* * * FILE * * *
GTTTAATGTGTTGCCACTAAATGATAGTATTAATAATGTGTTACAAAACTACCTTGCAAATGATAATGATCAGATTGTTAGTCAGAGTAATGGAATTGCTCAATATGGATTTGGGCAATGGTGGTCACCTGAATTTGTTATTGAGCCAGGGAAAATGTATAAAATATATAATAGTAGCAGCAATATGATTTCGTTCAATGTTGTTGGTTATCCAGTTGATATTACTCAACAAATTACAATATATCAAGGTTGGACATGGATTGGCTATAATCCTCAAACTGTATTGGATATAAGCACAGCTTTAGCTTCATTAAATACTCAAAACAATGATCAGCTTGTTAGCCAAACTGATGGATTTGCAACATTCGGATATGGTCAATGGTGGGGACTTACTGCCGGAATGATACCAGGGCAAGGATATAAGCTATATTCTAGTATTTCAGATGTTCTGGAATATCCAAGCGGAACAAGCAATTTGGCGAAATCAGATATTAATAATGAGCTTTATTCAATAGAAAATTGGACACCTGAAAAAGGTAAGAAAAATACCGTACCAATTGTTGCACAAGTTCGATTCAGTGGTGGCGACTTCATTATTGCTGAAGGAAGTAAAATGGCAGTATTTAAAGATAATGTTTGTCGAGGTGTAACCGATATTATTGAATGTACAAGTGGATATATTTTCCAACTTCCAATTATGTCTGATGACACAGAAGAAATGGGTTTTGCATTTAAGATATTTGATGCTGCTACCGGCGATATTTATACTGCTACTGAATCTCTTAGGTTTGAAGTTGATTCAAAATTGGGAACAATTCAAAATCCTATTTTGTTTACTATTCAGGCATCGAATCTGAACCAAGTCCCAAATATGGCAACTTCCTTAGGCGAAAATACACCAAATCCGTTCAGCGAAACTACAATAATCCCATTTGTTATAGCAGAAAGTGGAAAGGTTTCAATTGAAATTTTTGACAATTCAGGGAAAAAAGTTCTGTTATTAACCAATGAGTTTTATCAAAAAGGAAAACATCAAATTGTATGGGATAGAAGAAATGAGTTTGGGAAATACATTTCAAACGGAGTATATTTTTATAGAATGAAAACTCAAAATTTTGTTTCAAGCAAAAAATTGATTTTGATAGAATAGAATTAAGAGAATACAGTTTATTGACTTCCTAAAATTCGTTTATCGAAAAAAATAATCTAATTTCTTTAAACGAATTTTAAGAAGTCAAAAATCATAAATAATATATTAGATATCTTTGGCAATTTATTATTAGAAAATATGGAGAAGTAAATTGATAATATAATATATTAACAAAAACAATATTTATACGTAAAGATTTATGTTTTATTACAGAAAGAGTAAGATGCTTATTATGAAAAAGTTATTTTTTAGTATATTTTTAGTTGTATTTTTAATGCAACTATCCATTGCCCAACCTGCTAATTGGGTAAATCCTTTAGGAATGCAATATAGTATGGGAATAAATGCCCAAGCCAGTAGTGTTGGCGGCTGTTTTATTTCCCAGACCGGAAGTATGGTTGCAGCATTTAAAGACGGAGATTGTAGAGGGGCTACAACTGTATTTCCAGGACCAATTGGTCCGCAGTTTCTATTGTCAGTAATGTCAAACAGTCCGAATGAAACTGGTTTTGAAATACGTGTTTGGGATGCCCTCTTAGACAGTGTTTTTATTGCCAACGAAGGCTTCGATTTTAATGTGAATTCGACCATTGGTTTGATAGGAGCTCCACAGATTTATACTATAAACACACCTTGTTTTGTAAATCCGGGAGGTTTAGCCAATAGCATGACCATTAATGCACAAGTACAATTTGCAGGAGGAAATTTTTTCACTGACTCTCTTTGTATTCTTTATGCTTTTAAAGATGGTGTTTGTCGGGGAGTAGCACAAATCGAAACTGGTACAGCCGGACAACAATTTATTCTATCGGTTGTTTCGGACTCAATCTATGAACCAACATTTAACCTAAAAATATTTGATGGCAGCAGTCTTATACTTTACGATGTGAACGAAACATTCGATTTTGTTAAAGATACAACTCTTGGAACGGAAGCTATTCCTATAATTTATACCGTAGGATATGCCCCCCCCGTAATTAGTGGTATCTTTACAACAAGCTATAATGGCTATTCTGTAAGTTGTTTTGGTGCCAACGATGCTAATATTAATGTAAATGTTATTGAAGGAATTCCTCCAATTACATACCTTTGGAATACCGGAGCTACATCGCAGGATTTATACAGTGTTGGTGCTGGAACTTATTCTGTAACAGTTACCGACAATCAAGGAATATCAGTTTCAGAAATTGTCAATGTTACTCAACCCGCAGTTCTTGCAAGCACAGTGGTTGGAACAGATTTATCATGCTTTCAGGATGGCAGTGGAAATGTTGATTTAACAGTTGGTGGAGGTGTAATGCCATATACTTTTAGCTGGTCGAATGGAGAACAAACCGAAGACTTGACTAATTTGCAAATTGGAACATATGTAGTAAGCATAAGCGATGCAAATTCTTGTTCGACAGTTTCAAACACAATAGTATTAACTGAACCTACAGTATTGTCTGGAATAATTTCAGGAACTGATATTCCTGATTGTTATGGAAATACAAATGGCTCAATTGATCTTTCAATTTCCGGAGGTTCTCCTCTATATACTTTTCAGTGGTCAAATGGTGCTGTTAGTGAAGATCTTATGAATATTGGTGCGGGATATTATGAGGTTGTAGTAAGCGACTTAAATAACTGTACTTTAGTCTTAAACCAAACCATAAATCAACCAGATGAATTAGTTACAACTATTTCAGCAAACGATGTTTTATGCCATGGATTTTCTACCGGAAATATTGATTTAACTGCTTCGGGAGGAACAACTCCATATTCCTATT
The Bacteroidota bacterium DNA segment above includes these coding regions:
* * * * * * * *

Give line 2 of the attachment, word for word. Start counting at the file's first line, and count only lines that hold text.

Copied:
The Bacteroidota bacterium DNA segment above includes these coding regions: